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Wall Street Rallies to Records         07/23 16:44

   Stocks rallied to records on Wall Street Friday, and the Dow Jones 
Industrial Average closed above the 35,000 level for the first time, as the 
market continued to roar back from its short-lived swoon at the start of the 
week.

   NEW YORK (AP) -- Stocks rallied to records on Wall Street Friday, and the 
Dow Jones Industrial Average closed above the 35,000 level for the first time, 
as the market continued to roar back from its short-lived swoon at the start of 
the week.

   The S&P 500 index climbed 44.31, or 1%, to 4,411.79 to top its prior 
all-time high, set early last week. The Dow rose 238.20, or 0.7%, to 35,061.55, 
and the Nasdaq composite gained 152.39, or 1%, to 14,836.99.

   All three indexes finished with gains of better than 1% for the week, 
completely brushing aside the sharp downturn that trimmed 1.6% off the S&P 500 
on Monday.

   That drop was caused by worries about a potentially sharp slowdown in the 
economy due to a fast-spreading variant of the coronavirus. But the S&P 500 has 
since climbed four straight days, as big companies reported better profits than 
expected and as investors once again saw any dip in stocks as merely a chance 
to buy low.

   The economy continues to recover at a torrid pace, with the question being 
how much growth will slow in upcoming months and years. A preliminary report 
from IHS Markit on Friday indicated U.S. manufacturing growth may be 
unexpectedly accelerating in July, though growth in services industries looks 
to be slowing more than economists expected.

   The yield on the 10-year Treasury gave up some of its gain following the 
release of the report, but it still rose to 1.27% from 1.26% late Thursday. For 
months, it has been sending a concerning alarm about the economy as it dropped 
from a perch of roughly 1.75% in late March. But outside of Monday's sudden 
swoon, the S&P 500 has mostly continued to plod higher.

   Staffing provider Robert Half International jumped 7.4% for one of Friday's 
biggest gains in the S&P 500 after it reported revenue and profit for the 
latest quarter that topped Wall Street's expectations. It said it's seeing a 
broad-based, global acceleration in demand for its services.

   It led a widespread rally across the market, where more than 80% of the 
stocks in the S&P 500 rose. Communications stocks led the way after Twitter 
reported results that blew past Wall Street's forecasts on growing advertising 
demand. It climbed 3%. Snap, the parent company of social media app Snapchat,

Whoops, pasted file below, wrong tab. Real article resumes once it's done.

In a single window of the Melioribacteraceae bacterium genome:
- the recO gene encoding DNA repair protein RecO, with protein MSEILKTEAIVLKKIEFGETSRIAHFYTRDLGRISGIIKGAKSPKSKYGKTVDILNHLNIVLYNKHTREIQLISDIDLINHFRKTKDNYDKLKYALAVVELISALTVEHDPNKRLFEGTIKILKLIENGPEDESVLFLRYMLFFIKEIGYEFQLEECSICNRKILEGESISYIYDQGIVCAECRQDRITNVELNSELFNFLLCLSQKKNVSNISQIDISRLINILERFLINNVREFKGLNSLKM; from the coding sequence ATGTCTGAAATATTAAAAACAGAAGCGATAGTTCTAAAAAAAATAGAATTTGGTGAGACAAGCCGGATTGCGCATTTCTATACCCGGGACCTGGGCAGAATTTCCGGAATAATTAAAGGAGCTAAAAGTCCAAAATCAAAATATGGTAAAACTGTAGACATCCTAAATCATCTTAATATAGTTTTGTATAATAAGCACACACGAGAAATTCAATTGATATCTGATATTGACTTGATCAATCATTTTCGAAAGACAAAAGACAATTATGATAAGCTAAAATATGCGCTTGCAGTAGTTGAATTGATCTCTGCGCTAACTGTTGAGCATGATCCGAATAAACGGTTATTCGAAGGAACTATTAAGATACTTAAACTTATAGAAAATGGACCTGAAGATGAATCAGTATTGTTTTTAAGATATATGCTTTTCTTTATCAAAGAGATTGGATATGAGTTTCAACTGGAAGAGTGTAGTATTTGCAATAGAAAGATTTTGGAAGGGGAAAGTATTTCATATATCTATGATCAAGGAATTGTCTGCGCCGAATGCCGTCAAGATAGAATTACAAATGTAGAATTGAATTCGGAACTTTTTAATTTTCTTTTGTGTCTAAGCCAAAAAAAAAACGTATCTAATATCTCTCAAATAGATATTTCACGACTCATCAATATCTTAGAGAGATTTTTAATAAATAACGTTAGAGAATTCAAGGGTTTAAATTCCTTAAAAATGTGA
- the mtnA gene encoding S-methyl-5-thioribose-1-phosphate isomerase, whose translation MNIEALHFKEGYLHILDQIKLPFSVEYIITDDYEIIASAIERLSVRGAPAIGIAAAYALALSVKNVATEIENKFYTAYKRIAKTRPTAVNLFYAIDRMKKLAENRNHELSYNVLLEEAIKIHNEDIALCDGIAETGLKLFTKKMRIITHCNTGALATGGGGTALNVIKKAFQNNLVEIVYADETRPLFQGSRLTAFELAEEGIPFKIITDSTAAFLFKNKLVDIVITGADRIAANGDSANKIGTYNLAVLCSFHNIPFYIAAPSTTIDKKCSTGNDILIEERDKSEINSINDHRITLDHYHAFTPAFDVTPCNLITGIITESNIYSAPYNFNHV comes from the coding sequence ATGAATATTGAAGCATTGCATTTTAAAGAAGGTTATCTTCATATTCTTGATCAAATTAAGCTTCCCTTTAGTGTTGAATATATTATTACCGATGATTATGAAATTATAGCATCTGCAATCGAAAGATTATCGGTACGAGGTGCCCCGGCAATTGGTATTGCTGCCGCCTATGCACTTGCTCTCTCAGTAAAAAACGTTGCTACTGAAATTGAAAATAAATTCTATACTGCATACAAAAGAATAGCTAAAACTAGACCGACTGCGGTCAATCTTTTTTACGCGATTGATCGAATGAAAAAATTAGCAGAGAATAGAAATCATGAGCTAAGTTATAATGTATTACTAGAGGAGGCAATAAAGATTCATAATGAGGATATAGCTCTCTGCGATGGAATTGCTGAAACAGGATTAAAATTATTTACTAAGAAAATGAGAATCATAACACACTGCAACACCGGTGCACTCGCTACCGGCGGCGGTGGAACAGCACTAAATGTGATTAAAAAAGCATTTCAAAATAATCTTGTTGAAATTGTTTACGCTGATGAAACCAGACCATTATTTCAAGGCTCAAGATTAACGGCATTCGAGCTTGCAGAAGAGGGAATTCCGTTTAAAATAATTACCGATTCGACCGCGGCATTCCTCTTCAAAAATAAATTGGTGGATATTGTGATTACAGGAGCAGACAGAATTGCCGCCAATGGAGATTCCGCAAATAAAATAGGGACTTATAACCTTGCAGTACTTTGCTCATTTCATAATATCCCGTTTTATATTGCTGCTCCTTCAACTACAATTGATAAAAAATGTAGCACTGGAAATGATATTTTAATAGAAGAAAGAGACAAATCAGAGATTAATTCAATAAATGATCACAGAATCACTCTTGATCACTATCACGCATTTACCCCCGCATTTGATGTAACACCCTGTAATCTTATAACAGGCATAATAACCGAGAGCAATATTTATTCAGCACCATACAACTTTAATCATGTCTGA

soared 23.8% after reporting results that were much better than expected.

   Such surprises have become the norm this reporting season. With roughly a 
quarter of all the profit reports in from S&P 500 companies, nearly 90% have 
topped Wall Street's already high expectations for the spring.

   Companies in the index are on pace to report roughly 74% growth for earnings 
in the second quarter from a year earlier, according to FactSet. That would be 
the strongest growth since the economy was exploding out of the Great Recession 
at the end of 2009.

   Concerns have been rising about inflation, which has burst higher recently. 
But companies have neverthless been able to maintain their profits, often by 
raising their own prices.

   S&P 500 businesses appear on track to say they made $124 in profit for every 
$1,000 in sales, according to FactSet. That would be a slight dip from $128 
during the first three months of the year, but it would remain comfortably 
above the average of $108 over the last five years.

   American Express rose 1.3% following its quarterly profit report, which 
showed a surge in revenue amid increased customer spending at restaurants, 
shops and entertainment venues.

   On the losing end was Intel, which fell despite also reporting solid 
second-quarter earnings. It dropped 5.3%.

   Boston Beer Co., which brews Samuel Adams, sank 26% amid worries about 
fizzling sales of hard seltzer.

   As Wall Street looks through 2021 and into next year, a key concern remains 
the potential for "stagflation," said Jay Hatfield, CEO of Infrastructure 
Capital Advisors. That's when inflation continues rising while economic growth 
stagnates. Most analysts expect growth to continue moderating as the pandemic 
fades and the U.S. government and Federal Reserve ease their support.

   "How do we get from hypergrowth to stagflation, how do you price that in?" 
he said. "That's a key overhang."

   In European stock markets, indexes also rallied by roughly 1%. Asian stock 
markets were mixed, with Hong Kong's Hang Seng down 1.4% and South Korea's 
Kospi up 0.1%.

 
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